EU plans could restrict the amount of information on product labels, dealing a blow to consumers looking to distinguish between different skincare products
TAKE ACTION to protect 'free from' labelling on skincare products
10th April, 2012
Knowing what isn't in a beauty product can be as important as knowing what is. New EU legislation threatens to restrict the 'free from' term on skincare labels but Neal's Yard Remedies say this penalises those that go out of their way to ensure products are safe
New legislation going through the European Commission is seeking to ban cosmetics producers from using terms such as 'Free from,' or 'No' from their advertising and packaging. Supporters of the proposed changes say it will stop companies from misleading customers by advertising their products to be free from certain ingredients which they are legally prevented from using anyway.
However, Neal's Yard Remedies, who are helping lead the campaign to stop the proposals becoming law, argue that in their current form the changes would disproportionately favour those companies who comply with regulation but do little beyond this. The result, say the company, will be to create the illusion of a level playing field in which all cosmetics appear to be of equal quality based on a shared set of basic rules.
Neal's Yard Remedies say that companies which go out of their way to ensure their products are safe and beneficial for their customers should be applauded, not penalised.
The current list of prohibited products was original drawn up in the late 1970s and includes many substances that are not common place ingredients in many cosmetics. However, one product not included on the list are parabens.
Parabens are used as a preservative in cosmetics, toiletries and even food. Parabens can mimic the human hormone estrogen, which some studies have linked to cancer development. While this link has not been confirmed, Denmark (an EU country) has already banned their use in products for children under the age of 3.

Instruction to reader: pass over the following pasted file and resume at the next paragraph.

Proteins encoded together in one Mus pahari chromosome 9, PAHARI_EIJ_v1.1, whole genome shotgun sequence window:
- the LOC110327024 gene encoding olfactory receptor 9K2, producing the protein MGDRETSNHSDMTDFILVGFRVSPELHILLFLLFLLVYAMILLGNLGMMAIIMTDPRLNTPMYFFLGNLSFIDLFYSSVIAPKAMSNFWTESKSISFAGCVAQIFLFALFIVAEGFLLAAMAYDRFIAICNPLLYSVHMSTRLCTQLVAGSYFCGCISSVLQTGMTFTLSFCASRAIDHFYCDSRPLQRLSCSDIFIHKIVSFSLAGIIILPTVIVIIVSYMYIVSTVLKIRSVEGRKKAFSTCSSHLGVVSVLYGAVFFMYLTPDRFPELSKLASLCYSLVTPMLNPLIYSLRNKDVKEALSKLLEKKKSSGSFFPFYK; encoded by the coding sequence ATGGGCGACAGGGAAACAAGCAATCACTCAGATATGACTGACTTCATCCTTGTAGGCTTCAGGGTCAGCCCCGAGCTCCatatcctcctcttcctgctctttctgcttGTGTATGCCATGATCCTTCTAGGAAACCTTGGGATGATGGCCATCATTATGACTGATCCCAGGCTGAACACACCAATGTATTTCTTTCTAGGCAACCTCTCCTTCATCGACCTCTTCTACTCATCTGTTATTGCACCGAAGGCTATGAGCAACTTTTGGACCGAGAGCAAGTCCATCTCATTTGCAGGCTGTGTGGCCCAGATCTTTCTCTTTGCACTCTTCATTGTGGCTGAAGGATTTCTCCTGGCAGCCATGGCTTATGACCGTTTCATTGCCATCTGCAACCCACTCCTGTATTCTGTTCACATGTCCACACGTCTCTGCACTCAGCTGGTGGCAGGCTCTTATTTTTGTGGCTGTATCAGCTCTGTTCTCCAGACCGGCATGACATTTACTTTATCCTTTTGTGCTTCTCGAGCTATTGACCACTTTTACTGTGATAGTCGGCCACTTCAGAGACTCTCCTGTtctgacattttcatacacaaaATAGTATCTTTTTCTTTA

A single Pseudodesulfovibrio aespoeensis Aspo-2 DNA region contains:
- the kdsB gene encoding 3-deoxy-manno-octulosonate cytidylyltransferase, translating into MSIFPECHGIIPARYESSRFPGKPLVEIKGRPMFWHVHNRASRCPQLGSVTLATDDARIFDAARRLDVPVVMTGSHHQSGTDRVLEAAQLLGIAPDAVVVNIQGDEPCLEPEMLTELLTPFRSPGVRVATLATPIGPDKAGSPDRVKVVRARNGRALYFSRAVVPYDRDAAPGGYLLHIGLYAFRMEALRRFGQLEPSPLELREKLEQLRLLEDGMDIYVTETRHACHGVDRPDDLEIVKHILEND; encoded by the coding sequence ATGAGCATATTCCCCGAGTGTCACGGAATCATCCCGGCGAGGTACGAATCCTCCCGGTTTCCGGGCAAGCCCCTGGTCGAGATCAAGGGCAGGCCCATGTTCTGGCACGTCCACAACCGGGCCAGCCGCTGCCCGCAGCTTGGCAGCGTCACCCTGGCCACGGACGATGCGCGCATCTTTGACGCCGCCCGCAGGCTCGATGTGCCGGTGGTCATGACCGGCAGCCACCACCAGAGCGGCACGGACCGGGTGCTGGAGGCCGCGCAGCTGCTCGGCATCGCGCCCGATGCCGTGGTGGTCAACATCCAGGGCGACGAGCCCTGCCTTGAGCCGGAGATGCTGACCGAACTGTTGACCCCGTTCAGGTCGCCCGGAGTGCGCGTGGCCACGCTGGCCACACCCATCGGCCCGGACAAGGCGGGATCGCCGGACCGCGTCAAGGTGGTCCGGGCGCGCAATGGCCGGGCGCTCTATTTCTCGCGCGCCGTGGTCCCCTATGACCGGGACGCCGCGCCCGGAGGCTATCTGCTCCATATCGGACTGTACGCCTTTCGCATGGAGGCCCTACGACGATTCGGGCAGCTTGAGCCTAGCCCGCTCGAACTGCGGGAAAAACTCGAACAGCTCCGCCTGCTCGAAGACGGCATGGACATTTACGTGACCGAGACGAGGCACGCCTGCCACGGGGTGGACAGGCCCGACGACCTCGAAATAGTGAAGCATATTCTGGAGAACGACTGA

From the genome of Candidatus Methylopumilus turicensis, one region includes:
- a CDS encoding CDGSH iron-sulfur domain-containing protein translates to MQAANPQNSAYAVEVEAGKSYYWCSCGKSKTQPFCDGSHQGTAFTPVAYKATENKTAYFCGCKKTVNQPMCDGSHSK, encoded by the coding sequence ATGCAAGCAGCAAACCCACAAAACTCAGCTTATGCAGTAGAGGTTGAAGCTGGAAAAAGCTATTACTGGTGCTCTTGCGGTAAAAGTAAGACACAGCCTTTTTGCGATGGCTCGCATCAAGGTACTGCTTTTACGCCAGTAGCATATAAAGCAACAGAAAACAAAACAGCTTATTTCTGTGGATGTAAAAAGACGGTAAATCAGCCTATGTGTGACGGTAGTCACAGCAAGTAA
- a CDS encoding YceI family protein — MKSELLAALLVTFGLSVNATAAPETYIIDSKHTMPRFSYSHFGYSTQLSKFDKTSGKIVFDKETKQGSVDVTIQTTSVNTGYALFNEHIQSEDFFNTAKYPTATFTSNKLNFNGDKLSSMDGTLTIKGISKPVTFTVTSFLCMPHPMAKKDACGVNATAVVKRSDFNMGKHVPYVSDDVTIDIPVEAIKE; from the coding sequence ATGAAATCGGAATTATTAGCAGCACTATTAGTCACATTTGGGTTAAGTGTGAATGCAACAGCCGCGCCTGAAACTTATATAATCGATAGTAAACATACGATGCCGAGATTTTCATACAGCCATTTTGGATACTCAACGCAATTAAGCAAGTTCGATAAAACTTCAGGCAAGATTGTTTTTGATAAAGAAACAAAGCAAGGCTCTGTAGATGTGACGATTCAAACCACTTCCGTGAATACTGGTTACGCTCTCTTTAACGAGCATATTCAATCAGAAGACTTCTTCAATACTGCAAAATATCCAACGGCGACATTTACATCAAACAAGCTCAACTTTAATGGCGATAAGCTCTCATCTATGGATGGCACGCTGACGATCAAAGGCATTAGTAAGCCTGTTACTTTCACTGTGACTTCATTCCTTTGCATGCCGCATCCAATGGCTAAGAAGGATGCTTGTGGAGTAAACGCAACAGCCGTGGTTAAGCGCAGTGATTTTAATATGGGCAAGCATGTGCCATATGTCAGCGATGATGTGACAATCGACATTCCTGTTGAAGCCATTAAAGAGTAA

There are safety concerns over the estrogenic properties of all parabens but especially two specific compounds, butylparaben and propylparaben. The EU's Scientific Committee acknowledges safety studies are not available for all parabens. The variability in estrogenic activity among the compounds makes setting acceptable safety standards much harder and as a result a more drawn out process.
In Denmark 58 brands aimed at both children and adults have stopped using parabens in their products. An individual company can react to new scientific advances quicker than policy makers, banning companies from advertising this and other additional measures they have taken it will remove some of the opportunity for companies to benefit from increased self-regulation.
Dr. Philippa Darbre, an Oncologist at the University of Reading, says, 'If multiple scientific studies have been published in peer-reviewed scientific journals and have been made available to the general public because of genuine concerns over specific compounds, then it seems to me that the consumer should be able to know which products do not contain these chemicals. Although there may be no definitive evidence for proof of harm, if a body of data exist to suggest adverse properties and progressive companies are able to implement precautionary measures by removing them, then it seems rather sinister to me that labeling as "free from" should be disallowed. What is so wrong with allowing the consumer to know if a cosmetic product is "free from paraben" or "'free from aluminium"'?
Members will be meeting over the next two months to decide on which terms will be allowed and which banned. Neal's Yard Remedies is hoping to lobby the Cosmetics Toiletry and Perfumery Association (CTPA) as they look for help to get their message to EU lawmakers.
TAKE ACTION: You can help NYR's campaign by writing to the CTPA expressing your views. You can also write to your local MEP at www.theyworkforyou.com telling them you oppose the amendment to EU regulation EC no.1223/2009
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